doi:10.2147/CMAR.S22617
PMCID: PMC3468021  PMID: 23055778
melanoma; clinical trial; therapeutic vaccine; ganglioside; N-glycolyl GM3
3.  NGlycolylGM3/VSSP Vaccine in Metastatic Breast Cancer Patients: Results of Phase I/IIa Clinical Trial 
Patients treated with vaccines based on NGlycolil gangliosides have showed benefit in progression free survival and overall survival. These molecules, which have been observed in breast cancer cells, are minimally or not expressed in normal human tissue and have been considered as antigen tumor-specific. For this reason they are very attractive to immunotherapy. A phase I/II clinical trial was carried out in metastatic breast cancer patients with the NGlycolylGM3/VSSP vaccine administered by subcutaneous route. Selecting the optimal biological doses of the vaccine in these patients was the principal objective based on the immunogenicity, efficacy and safety results. Six levels of doses of vaccine were studied. Treatment schedule consisted of five doses every two weeks and then monthly until reaching a fifteenth doses. Doses levels studied were 150, 300, 600, 900, 1200 and 1500 μg. Five patients in each level were included except at the 900 μg dose, in which ten patients were included. Immunogenicity was determined by levels of antibodies generated in patients after vaccination. The response criteria of evaluation in solid tumors (RECIST) was used to evaluate antitumoral effect. Safety was evaluated by Common Toxicity Criteria of Adverse Event (CTCAE). The vaccine administration was safe and immunogenic in all does levels. Most frequent adverse events related to vaccination were mild or moderate and were related to injection site reactions and “flu-like” symptoms. Vaccination induced specific anti-NeuGcGM3 IgM and IgG antibodies responses in all patients. Disease control (objective response or stable disease) was obtained in 72.7% of evaluated patients. Median overall survival was 15.9 months. Two patients of two different dose levels achieved overall survival values of about six years. The dose of 900 μg was selected as biological optimal dose in which overall survival was 28.5 months.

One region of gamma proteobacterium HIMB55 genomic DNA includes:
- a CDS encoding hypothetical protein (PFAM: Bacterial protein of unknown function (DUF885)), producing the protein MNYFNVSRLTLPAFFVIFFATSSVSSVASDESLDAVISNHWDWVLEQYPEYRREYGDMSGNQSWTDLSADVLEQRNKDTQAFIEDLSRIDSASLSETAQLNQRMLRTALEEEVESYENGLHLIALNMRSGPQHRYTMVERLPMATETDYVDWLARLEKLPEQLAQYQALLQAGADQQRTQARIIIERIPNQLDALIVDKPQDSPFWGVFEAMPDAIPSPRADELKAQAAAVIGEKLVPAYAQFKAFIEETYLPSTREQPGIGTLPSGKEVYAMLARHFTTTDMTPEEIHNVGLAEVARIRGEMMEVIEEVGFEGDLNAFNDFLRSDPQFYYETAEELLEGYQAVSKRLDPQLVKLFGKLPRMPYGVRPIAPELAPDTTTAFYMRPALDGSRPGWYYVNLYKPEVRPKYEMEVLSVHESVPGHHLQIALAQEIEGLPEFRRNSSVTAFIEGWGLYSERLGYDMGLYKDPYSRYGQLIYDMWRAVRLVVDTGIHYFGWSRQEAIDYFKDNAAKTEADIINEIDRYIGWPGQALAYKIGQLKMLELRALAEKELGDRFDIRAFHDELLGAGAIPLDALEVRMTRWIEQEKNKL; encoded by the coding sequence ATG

doi:10.4137/BCBCR.S8488
PMCID: PMC3465086  PMID: 23055739
metastatic breast cancer; clinical trial; therapeutic vaccine; ganglioside; NGcGM3

Results 1-3 (3)